Anderson and his small group of spies successfully commandeer The General with Annabelle unwittingly still on board and the task of saving the day falls to Johnnie. Can he rescue Annabelle, steal back The General, thwart the Northerners and make it back to the Southern States alive?

    Undoubtedly one of KEATONS most famous films, THE GENERAL is basically one long chase but proves to be a supreme textbook case of slapstick humour at its best. All the cast enjoy themselves immensely and MACK, in particular, is game for a laugh in everything the plot throws at her.

    KEATON, who also Directed, does not waste a minute and whether clamouring around the train, hiding under a table (in a very funny scene) or inspiring the troops, ensures plenty of laughs are to be found.

    There is also a climactic battle scene during a river crossing and despite being very tame by modern standards - and certainly even compared to the horrors shown in ALL QUIET ON THE WESTERN FRONT released a mere four years later - KEATON still finds a humorous and novel way of dispatching a troublesome Union sharpshooter!

    Unfortunately there are no Special Features on the disc but despite this, THE GENERAL is nevertheless a cinematic masterpiece and easily ranks alongside WINGS and METROPOLIS as one of my all-time favourite films from the Silent Era!



    Anybody who enjoys the Console game LORD OF THE RINGS - THE THIRD AGE will undoubtedly find this PRIMA Strategy Guide indispensable. While at only 176 pages it may not be as large as other game guide volumes, it is simply packed solid with useful tables and information.

    The first section deals exclusively with the six party member characters who are recruited throughout the story, giving vital information on all their abilities and listing every single piece of equipment they may use. This is followed by brief summaries of guest characters - such as GANDALF and EOWYN who appear in cameo roles during major events - and provides information on their own unique skills.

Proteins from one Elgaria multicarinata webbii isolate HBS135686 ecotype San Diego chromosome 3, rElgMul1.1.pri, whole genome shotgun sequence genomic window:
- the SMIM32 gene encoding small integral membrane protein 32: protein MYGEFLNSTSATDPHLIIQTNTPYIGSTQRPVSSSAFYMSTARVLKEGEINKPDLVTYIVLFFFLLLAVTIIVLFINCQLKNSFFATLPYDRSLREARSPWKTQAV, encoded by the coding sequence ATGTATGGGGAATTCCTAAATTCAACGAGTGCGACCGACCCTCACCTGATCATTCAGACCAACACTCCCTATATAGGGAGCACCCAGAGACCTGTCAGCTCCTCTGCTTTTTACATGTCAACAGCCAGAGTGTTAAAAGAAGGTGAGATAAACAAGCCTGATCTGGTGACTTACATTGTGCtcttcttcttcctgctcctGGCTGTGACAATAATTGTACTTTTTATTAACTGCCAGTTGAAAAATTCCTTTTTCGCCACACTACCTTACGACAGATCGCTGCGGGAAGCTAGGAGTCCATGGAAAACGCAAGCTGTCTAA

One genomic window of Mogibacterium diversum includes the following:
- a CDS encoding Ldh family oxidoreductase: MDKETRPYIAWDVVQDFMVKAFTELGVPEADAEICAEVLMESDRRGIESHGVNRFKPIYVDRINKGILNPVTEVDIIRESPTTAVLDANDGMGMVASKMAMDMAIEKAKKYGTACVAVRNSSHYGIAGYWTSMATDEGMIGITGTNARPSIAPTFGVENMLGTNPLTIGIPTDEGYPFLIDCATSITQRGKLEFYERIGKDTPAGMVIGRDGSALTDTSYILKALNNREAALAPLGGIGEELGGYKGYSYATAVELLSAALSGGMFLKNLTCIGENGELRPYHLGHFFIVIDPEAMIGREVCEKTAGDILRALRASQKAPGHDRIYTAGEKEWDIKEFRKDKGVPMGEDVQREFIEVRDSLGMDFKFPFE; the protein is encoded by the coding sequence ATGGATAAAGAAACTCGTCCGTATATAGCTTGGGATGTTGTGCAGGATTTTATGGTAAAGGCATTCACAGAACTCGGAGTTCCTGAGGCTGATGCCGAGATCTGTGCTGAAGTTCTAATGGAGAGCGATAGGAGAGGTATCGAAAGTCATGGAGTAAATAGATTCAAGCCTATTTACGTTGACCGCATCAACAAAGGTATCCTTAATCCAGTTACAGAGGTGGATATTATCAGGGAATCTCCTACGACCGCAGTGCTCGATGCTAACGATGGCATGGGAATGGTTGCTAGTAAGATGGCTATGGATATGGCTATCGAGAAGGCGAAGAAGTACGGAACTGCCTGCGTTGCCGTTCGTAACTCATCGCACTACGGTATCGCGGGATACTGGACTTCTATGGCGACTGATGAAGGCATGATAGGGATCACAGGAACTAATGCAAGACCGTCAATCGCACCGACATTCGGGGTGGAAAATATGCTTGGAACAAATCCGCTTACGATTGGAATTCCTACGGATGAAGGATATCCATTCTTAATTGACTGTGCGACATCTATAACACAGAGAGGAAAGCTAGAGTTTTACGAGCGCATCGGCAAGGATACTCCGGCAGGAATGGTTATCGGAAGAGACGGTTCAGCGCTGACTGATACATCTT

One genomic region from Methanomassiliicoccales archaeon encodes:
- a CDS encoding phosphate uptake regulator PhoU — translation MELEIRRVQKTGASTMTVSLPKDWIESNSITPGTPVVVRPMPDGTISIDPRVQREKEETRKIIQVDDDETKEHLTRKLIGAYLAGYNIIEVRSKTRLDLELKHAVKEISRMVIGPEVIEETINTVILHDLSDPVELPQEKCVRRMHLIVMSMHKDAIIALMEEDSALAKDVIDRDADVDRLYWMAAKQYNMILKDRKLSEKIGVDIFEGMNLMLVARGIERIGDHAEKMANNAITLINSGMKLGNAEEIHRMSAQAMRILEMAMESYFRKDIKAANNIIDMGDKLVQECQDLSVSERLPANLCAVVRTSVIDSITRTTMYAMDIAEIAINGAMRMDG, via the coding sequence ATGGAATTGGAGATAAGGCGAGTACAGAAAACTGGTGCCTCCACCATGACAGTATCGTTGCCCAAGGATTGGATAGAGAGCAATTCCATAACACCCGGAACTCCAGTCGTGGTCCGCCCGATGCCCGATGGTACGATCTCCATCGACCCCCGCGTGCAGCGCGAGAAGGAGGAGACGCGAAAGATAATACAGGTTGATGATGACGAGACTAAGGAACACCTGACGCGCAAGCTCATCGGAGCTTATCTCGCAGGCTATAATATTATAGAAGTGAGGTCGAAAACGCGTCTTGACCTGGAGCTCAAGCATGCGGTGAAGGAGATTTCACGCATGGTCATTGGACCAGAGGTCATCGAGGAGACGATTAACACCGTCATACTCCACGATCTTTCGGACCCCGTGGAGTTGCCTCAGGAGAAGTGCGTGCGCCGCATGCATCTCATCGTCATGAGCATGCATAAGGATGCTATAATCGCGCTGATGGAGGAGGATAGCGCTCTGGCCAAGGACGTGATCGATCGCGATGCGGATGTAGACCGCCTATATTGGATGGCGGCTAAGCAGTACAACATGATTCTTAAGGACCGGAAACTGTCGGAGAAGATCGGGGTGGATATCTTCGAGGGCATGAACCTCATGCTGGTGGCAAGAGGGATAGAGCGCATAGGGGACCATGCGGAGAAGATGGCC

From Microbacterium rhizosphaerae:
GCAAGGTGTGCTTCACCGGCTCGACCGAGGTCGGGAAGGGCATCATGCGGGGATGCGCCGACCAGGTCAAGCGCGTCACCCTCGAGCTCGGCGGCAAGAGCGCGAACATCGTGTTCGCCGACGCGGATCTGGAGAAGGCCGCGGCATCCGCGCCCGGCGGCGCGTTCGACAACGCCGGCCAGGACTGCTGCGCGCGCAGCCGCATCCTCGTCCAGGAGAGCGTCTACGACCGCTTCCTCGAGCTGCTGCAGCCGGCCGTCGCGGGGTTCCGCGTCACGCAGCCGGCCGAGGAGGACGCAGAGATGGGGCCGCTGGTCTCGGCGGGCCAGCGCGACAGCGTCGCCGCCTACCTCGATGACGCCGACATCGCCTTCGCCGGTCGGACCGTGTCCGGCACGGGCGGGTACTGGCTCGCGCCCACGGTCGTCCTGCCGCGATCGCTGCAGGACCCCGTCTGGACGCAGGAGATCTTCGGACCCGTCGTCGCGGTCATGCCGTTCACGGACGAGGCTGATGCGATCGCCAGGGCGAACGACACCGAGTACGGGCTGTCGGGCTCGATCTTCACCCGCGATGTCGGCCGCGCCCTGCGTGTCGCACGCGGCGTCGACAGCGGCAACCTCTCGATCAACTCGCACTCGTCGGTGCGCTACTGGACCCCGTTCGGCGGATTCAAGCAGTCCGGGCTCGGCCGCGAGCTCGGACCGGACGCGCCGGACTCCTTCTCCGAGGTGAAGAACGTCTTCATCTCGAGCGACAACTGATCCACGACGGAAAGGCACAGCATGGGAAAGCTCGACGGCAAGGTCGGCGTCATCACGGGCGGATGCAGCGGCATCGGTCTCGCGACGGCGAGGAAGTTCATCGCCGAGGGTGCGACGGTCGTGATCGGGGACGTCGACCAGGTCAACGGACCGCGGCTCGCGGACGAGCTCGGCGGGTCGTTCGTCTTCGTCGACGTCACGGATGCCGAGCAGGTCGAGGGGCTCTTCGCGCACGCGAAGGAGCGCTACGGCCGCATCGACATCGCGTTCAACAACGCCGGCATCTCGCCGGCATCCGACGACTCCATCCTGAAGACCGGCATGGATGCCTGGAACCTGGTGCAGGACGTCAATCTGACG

Next, and taking up a good section of the book, is the comprehensive walkthrough section, a treasure trove of detailed level maps, quest solutions and battle strategies.

    A section on armaments follows and here we have information on all weapons and armour each character can acquire and equip. Several pages on items and Elf stones are included which lists all their abilities and effects, too.

    Finally we learn about every enemy type in the game, from lowly Goblin minions and Orc swordsmen to more impressive foes such as Mumakil, Ringwraiths and even the Dark Lord SAURON himself! Each has an individual picture and table describing their attack abilities, unit statistics and vulnerabilities.

    As a welcome added bonus, there is also a series of 36 collectible strategy cards (ideal for quick reference) included inside the book which give an illustration and statistics on the front, plus attack and vulnerability listings of each monster and, for the player characters, a reference of each skill they can obtain throughout the game.

    The book is nicely presented with clear and concise text, superb illustrations and well chosen game screenshots. It is assessable for game players of every ability, whether they are newcomers or veterans and as such it comes highly recommended!



    Anyone who has ever seen the 1977 film classic STAR WARS will immediately recall the equally famous musical score by JOHN WILLIAMS.

    This double CD includes (almost) the entire soundtrack to the film, displayed here in chronological order, totalling 24 tracks and running to 105 minutes in length. From REBEL BLOCKADE RUNNER and ATTACK OF THE SAND PEOPLE to TIE FIGHTER ATTACK and THE THRONE ROOM, this is the music which has lost none of its excitement and appeal over the decades for film fans around the world.

    Additionally, several tracks either include previously unreleased material or have never been available until now, the alternative version of BINARY SUNSET being one notable highlight. Plus, after a pause at the end of the first CD we are treated to special recordings of the MAIN THEME which makes interesting listening as we hear how the music changed slightly between sessions!

    Also included is a nice 32 page booklet and, as well as including detailed information on the musical score, features several photographs from the film itself.

    Unfortunately, even though the CD is described as the Special Edition, the music played during the Mos Eisley encounter between Han Solo and Jabba The Hutt is missing. This is extremely disappointing as I rather liked that particular suite!

    Still, this is by far the most complete STAR WARS collection to date and as such comes highly recommended.